# Introduction¶

Causal prediction should be used when you want to estimate the effect of a **treatment** variable onto an **outcome** variable.
For instance, you may want to predict:

the effect of a drug on a patient, given their individual characteristics

the effect of a discount on a customer, given their customer data.

Unlike the AutoML prediction task, the Causal Prediction modeling task focuses on predicting the **treatment effect** i.e. the difference between the outcomes with and without treatment, all else equal.

Note that at the individual level this difference is based on one observed outcome, and one unobserved outcome, referred to as the **counterfactual outcome**, for instance:

the health outcome of a patient, would they have received the other possible drug/placebo treatment

the sales outcome of a customer, would they have received the other discount/no-discount treatment.

This predicted difference is often referred to as the **Conditional Average Treatment Effect (CATE)**.

This CATE prediction can help identify rows of the dataset where the highest effects from the treatment are expected, and in turn optimize the treatment allocation.

## Prerequisites and limitations¶

Training & running a causal prediction model requires a compatible code environment. Supported Python versions are 3.6 to 3.10.

Select the “Visual Causal Machine Learning” package preset in a code env’s Packages to install > Add sets of packages, and update your code-env.

Warning

Causal prediction is incompatible with the following:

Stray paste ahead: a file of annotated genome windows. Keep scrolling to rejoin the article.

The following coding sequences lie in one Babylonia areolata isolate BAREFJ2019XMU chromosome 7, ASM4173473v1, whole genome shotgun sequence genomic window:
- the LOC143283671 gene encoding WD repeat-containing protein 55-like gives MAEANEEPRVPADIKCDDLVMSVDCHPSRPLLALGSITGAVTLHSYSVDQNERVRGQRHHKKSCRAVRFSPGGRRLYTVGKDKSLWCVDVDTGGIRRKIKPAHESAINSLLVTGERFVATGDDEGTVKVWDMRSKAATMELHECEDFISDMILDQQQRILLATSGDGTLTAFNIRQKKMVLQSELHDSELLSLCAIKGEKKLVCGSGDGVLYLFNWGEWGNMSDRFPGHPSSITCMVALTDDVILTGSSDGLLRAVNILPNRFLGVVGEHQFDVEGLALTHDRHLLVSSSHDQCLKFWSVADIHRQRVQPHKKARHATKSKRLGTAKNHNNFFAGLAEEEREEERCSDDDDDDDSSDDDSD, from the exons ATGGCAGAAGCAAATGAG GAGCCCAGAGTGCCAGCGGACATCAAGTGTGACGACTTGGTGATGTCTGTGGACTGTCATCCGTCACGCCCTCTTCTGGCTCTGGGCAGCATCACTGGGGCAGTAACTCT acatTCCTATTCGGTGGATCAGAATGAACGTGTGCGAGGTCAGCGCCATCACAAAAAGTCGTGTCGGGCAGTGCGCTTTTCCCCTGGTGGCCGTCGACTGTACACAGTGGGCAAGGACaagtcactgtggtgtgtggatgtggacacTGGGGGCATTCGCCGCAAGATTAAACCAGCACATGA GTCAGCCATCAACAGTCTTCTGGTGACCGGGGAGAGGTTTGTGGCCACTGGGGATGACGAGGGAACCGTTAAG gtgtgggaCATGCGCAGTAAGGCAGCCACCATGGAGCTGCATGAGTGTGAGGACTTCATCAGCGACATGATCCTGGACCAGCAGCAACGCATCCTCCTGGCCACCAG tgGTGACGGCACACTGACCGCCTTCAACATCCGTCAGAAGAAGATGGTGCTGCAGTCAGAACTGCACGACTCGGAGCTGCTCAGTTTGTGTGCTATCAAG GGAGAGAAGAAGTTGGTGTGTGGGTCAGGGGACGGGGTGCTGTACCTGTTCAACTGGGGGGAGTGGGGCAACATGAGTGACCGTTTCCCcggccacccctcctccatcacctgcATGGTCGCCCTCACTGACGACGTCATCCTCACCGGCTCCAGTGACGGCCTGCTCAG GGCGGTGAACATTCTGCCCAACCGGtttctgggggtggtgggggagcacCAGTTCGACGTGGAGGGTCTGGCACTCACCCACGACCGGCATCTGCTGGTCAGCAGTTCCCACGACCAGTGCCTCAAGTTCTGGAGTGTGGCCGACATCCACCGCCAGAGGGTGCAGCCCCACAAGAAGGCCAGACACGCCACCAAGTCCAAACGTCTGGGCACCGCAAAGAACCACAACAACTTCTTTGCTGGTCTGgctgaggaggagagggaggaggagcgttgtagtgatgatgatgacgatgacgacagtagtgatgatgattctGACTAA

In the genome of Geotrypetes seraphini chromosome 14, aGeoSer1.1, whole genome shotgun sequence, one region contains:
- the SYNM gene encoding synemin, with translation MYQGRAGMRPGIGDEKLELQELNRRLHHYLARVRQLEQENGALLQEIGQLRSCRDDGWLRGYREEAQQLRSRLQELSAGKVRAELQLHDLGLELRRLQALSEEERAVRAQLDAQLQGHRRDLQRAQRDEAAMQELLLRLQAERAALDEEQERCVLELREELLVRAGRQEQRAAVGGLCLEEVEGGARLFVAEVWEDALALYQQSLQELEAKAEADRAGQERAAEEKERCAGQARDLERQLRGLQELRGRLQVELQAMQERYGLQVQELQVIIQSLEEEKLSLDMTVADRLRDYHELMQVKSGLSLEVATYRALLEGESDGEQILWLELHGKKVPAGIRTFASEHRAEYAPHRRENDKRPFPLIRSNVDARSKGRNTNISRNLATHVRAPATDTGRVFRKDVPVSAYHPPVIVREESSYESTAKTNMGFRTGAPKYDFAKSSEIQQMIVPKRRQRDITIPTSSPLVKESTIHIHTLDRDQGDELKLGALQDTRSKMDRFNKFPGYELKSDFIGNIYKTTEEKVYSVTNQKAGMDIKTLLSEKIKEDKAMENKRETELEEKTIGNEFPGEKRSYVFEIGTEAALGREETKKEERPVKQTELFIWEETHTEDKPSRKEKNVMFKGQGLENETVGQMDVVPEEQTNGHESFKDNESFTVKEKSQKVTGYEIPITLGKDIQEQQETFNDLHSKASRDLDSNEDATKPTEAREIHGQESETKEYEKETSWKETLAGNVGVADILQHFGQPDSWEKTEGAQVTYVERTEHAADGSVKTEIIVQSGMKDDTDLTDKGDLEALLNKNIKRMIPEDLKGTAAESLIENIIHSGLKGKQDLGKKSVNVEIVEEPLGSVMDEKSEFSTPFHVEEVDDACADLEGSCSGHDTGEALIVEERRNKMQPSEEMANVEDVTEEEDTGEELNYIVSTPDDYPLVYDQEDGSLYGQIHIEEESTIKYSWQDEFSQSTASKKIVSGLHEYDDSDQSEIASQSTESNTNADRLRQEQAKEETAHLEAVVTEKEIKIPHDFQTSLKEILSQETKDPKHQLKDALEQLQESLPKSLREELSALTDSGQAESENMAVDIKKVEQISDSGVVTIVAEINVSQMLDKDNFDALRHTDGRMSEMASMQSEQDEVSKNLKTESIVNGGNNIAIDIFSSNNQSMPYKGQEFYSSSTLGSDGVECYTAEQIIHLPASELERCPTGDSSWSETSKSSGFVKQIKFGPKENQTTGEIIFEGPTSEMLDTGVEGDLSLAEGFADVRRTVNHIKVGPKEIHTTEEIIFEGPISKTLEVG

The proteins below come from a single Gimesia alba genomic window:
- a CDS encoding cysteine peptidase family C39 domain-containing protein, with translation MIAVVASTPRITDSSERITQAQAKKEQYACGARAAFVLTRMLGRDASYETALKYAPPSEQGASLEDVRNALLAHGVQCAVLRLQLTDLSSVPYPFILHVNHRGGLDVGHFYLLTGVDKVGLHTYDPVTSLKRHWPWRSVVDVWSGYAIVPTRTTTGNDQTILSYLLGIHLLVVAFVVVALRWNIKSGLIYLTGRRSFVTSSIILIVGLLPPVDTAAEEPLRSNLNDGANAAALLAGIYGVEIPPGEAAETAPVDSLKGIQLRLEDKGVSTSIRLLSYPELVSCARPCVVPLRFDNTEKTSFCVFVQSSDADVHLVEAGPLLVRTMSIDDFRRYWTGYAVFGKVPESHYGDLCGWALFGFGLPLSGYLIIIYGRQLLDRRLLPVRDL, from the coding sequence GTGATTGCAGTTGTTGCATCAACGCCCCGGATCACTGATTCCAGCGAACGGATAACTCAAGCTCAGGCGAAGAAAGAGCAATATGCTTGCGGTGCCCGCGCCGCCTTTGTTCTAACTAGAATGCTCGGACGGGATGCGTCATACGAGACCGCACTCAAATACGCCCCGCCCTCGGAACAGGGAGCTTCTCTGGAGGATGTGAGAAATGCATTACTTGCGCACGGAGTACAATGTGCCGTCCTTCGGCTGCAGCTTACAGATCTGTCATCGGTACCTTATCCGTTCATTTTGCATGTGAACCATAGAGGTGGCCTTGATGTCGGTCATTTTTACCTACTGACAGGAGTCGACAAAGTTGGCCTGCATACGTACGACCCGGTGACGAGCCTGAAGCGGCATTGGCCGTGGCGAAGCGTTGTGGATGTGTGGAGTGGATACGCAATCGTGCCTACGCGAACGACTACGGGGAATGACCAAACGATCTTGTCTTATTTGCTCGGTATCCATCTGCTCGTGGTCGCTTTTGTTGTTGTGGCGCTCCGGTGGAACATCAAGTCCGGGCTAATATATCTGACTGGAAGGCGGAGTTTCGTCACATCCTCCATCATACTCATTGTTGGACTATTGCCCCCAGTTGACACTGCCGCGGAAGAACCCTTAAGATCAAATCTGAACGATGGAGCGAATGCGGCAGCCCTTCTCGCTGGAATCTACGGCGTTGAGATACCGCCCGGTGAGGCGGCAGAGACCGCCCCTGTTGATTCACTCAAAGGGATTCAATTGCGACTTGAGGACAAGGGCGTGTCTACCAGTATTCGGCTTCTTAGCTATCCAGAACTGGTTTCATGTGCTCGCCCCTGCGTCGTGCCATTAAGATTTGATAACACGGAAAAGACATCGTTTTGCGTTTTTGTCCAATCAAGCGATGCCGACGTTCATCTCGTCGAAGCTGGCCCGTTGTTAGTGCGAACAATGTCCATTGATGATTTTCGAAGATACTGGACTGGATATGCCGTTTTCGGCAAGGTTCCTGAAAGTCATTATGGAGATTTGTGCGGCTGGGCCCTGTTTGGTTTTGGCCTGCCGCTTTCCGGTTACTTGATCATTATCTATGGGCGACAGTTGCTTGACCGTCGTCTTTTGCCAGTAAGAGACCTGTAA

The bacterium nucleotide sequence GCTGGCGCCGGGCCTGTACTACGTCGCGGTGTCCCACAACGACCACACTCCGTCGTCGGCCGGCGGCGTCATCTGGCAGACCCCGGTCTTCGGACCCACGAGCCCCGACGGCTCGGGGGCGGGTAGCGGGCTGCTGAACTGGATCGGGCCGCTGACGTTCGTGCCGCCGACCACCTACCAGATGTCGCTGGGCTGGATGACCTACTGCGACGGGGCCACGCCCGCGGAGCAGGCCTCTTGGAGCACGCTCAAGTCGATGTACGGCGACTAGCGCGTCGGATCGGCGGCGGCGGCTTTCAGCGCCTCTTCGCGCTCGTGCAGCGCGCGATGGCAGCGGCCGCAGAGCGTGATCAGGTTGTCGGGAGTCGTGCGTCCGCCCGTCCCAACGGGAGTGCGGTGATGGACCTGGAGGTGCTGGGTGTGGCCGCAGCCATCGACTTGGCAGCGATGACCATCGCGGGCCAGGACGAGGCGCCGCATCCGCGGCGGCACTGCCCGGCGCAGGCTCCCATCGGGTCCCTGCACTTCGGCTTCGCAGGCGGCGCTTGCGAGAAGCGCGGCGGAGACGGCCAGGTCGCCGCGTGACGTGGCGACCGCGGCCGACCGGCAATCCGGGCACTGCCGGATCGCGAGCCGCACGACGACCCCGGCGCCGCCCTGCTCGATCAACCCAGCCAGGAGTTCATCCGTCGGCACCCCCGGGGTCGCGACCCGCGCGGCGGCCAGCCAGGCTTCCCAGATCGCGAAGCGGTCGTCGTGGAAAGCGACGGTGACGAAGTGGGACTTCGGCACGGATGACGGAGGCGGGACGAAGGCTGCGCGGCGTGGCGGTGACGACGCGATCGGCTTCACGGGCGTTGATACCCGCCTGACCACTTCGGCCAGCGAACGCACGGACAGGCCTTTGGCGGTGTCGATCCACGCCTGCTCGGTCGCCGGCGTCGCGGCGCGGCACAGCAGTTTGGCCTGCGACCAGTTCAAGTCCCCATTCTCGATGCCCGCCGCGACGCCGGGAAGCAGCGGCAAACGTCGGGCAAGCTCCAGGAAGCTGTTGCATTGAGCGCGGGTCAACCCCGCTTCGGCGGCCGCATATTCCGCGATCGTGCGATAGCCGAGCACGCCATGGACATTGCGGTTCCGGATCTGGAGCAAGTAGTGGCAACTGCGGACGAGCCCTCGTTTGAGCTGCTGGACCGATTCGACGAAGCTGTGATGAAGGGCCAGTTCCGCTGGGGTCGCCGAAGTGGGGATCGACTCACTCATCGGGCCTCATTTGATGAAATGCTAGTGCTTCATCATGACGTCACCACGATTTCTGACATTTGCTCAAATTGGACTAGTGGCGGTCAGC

MLflow models

Models ensembling

Model export

Model Evaluation Stores

Model Document Generator

Both **binary treatments**, i.e. with a control group and a single treatment group, and **multi-valued treatments** are supported. Binary treatments are either:

treatments with exactly two values (control and treated)

treatments with more than two values, when the multi-valued treatment option is disabled: the treatment values will be binarized as either equal to the selected control value (control group), or different from it (treated group).

When the treatment variable contains more than two values and by enabling the multi-valued treatment option, as many models as there are treatment values (excluding the control value) are trained on the relevant subset of the train data.

For classification tasks, only binary outcome variables are supported.

## Train a causal prediction model¶

From your dataset, in the *Lab* sidebar, select *Causal Prediction*. Specify the columns to use as outcome variable and treatment variable.

Note

To get a concrete use case, see the Tutorial | Causal prediction.

### Treatment variable¶

Your dataset must contain a treatment variable.

If the treatment variable contains exactly two values (control and treated), the treatment is automatically considered binary.

If the treatment variable contains several values in addition of the control value, it is considered multi-valued by default. As many causal models as there are treatment values (excluding the control value) are trained on the relevant subset of the train data.
However, the treatment variable can also be binarized based on the **control value** setting, by opting out of the multi-valued option. The treatment is then considered binary, as either:

equal to the control value (non treated), or

different from it (treated).

### Outcome variable¶

Outcome can be either:

numerical (causal regressions), or

categorical (causal classifications): in this case, only binary outcome variables are supported.

For binary outcome variables, you need to select the **preferred class**. The predicted probabilities used to compute the predicted effects are the probabilities of the outcome variable being equal to the preferred class.